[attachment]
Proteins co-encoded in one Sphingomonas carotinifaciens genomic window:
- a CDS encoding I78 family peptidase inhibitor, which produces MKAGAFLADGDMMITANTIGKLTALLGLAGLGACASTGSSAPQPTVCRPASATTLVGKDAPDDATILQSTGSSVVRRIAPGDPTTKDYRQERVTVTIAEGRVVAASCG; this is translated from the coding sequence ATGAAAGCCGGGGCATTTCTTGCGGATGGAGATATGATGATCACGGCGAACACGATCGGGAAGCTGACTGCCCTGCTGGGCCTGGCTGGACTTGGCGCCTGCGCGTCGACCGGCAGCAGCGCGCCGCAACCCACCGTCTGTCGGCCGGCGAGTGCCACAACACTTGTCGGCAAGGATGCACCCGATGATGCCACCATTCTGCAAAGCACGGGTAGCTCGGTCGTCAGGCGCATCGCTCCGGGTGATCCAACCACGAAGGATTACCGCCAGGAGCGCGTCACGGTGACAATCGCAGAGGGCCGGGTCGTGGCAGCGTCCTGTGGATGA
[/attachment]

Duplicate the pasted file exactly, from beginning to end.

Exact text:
Proteins co-encoded in one Sphingomonas carotinifaciens genomic window:
- a CDS encoding I78 family peptidase inhibitor, which produces MKAGAFLADGDMMITANTIGKLTALLGLAGLGACASTGSSAPQPTVCRPASATTLVGKDAPDDATILQSTGSSVVRRIAPGDPTTKDYRQERVTVTIAEGRVVAASCG; this is translated from the coding sequence ATGAAAGCCGGGGCATTTCTTGCGGATGGAGATATGATGATCACGGCGAACACGATCGGGAAGCTGACTGCCCTGCTGGGCCTGGCTGGACTTGGCGCCTGCGCGTCGACCGGCAGCAGCGCGCCGCAACCCACCGTCTGTCGGCCGGCGAGTGCCACAACACTTGTCGGCAAGGATGCACCCGATGATGCCACCATTCTGCAAAGCACGGGTAGCTCGGTCGTCAGGCGCATCGCTCCGGGTGATCCAACCACGAAGGATTACCGCCAGGAGCGCGTCACGGTGACAATCGCAGAGGGCCGGGTCGTGGCAGCGTCCTGTGGATGA